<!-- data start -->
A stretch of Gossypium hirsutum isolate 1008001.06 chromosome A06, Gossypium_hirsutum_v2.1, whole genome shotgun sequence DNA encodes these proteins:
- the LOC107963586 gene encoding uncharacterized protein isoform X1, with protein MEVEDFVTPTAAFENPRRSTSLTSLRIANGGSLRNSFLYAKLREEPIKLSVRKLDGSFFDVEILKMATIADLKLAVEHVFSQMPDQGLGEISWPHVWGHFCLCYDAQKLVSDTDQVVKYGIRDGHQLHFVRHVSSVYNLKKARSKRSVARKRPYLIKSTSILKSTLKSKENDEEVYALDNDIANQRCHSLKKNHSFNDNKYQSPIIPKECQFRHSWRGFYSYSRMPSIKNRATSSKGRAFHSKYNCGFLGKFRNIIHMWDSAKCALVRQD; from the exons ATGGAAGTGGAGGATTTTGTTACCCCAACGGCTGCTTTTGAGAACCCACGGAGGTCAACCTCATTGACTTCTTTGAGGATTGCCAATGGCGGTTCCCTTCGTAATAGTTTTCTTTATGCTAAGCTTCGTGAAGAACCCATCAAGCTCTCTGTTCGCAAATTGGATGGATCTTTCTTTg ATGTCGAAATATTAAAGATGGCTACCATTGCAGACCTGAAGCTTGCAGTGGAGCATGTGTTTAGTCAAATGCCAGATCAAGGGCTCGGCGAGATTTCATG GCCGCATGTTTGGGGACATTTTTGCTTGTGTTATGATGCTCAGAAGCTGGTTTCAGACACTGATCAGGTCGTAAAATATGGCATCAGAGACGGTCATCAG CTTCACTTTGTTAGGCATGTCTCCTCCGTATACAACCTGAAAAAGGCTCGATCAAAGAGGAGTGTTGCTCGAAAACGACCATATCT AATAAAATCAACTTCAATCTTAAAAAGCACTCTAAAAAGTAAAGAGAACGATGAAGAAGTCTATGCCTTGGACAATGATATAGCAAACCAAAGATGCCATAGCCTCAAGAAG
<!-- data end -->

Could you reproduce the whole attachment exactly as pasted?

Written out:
A stretch of Gossypium hirsutum isolate 1008001.06 chromosome A06, Gossypium_hirsutum_v2.1, whole genome shotgun sequence DNA encodes these proteins:
- the LOC107963586 gene encoding uncharacterized protein isoform X1, with protein MEVEDFVTPTAAFENPRRSTSLTSLRIANGGSLRNSFLYAKLREEPIKLSVRKLDGSFFDVEILKMATIADLKLAVEHVFSQMPDQGLGEISWPHVWGHFCLCYDAQKLVSDTDQVVKYGIRDGHQLHFVRHVSSVYNLKKARSKRSVARKRPYLIKSTSILKSTLKSKENDEEVYALDNDIANQRCHSLKKNHSFNDNKYQSPIIPKECQFRHSWRGFYSYSRMPSIKNRATSSKGRAFHSKYNCGFLGKFRNIIHMWDSAKCALVRQD; from the exons ATGGAAGTGGAGGATTTTGTTACCCCAACGGCTGCTTTTGAGAACCCACGGAGGTCAACCTCATTGACTTCTTTGAGGATTGCCAATGGCGGTTCCCTTCGTAATAGTTTTCTTTATGCTAAGCTTCGTGAAGAACCCATCAAGCTCTCTGTTCGCAAATTGGATGGATCTTTCTTTg ATGTCGAAATATTAAAGATGGCTACCATTGCAGACCTGAAGCTTGCAGTGGAGCATGTGTTTAGTCAAATGCCAGATCAAGGGCTCGGCGAGATTTCATG GCCGCATGTTTGGGGACATTTTTGCTTGTGTTATGATGCTCAGAAGCTGGTTTCAGACACTGATCAGGTCGTAAAATATGGCATCAGAGACGGTCATCAG CTTCACTTTGTTAGGCATGTCTCCTCCGTATACAACCTGAAAAAGGCTCGATCAAAGAGGAGTGTTGCTCGAAAACGACCATATCT AATAAAATCAACTTCAATCTTAAAAAGCACTCTAAAAAGTAAAGAGAACGATGAAGAAGTCTATGCCTTGGACAATGATATAGCAAACCAAAGATGCCATAGCCTCAAGAAG